I suppose I should go to the doctor, but what’s the point? The most I could hope for is a dose of Tamiflu and at this point, I’m not sure if it would really help. I’m just going to ride out this awful, awful storm. Now, you may be wondering what this flu experience is like. Here’s my personal experience with this mystery respiratory ailment:

On Monday night of this week, I started feeling chilly at the office. My coworkers reassured me that it was cold inside, I wasn’t getting sick, etc. But I felt like something was not quite right. I made it to work on Tuesday and  continued to worsen, but still wasn’t all that bad. It was raining pretty hard that night and I returned to my apartment soaking wet. After drying myself off, I collapsed into bed. By the next morning, Wednesday, I could hardly get out of bed. I was so sore, my chest was heaving and wheezing, and I was having trouble breathing. My tonsils were swollen and were collecting tonsil stones, which added to my sore throat. I hadn’t had this tonsil problem in probably a year. In short, I could barely make it the few feet across my quasi-loft apartment to contact my colleagues, much less go to work.

I’ve read unsubstantiated rumors that H1N1 attacks the lungs first, versus the upper respiratory tract as in most ailments. That seems to jive with my experience, as I’ve never heard my lungs wheeze like that before. It also theoretically  would make it pretty dangerous for people with athsma. The CDC advises people with lung problems to be cautious and seek help immediately if they come down with flu-like symptoms.

Anyway, I rode out Wednesday night and felt hungry, so I went out for a quick dinner and drinks (one alcoholic, two cranberry virgin). I felt fine, and thought the worst was over, but felt like collapsing as I walked across the street to my complex. That night was the worst of the worst, as I shivered nonstop for about eight hours. Thursday settled down a bit but I had no food or good drinks in my fridge, so I summoned the energy to go shopping that night. I made it back without too much trouble, but was pretty much a rock. On Friday, I decided that I would just take the day off and then ride out the weekend.

Unfortunately, my coworkers alerted me to the fact that Friday was also the deadline for health benefits election. This time, it was mandatory, no skirting, no exceptions. So I summoned my last reserve of energy and slowly trudged to work to do my benefits election. It became clear that I was not capable of making it through a full day of work. I had a terrible coughing fit and almost thought I might have a fit of vomiting. I calmed my queasy stomach and downed as much water as I could, and blew my nose and coughed until things settled down. Then I finished the deed on my computer, e-mailed myself some crucial notes and got the Dickens out of there. I thought it ironic that I had to put my health and others’ health at risk in order to get health benefits. Life is funny that way.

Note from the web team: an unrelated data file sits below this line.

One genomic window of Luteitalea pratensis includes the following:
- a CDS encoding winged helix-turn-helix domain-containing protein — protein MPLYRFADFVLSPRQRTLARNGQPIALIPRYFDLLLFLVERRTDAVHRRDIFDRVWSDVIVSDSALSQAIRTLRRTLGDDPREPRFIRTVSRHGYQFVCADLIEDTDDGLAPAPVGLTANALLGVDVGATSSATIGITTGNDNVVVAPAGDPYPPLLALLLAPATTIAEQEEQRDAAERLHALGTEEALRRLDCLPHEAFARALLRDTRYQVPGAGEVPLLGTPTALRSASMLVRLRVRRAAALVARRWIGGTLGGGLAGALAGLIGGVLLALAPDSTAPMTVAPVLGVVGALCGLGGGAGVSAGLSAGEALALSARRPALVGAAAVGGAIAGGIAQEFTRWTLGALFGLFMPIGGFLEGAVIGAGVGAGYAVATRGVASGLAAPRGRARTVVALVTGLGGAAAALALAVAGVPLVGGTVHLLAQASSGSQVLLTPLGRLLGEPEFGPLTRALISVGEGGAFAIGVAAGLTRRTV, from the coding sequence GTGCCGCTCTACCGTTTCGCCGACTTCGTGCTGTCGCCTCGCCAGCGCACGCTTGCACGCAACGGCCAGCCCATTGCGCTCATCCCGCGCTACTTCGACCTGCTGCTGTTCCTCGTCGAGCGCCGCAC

I’ve retraced my steps for the past week, trying to ascertain when I was exposed. I was around a lot of crowds the past weekend and could have theoretically picked something up at that time, but none of my compadres who I hung out with last weekend are feeling the way that I do. Thank God for that. So how did I get so sick? Hard to say, but I’ll be happy to have some semblance of immunity if I make it through this unscathed.

My consolation is that symptoms should be improving starting on days 4 and 5, namely this weekend. I doubt that I’ll be able to join friends and colleagues in partying it up, but hopefully things will be a bit more comfortable. Which is good, because I miss drinking beer and not having such a remarkably short fuse.

Did I mention the mood swings? I have felt horrible both physically and mentally. I am the kind of person that likes to live life to the fullest (yes) and to be in this kind of shape is torturous and causes my thoughts to drift in unhappy directions. I’m trying to think about joyous things, like looking over my vacation photos and planning future trips abroad. Anything to get my head in the clouds and out of the dumps. I’m certain that by the time I am better, I will be a new woman and I will be prepared to take the world by storm. Until then, I wait.

And there you have it. I have once again bared my soul, and perhaps shared too much about my innermost feelings, and I will probably apologize for something I wrote here. But hey, at least it’s cathartic. See you on the other side of the dark side of the moon, world.

Now you go chase that dream

14 11 2009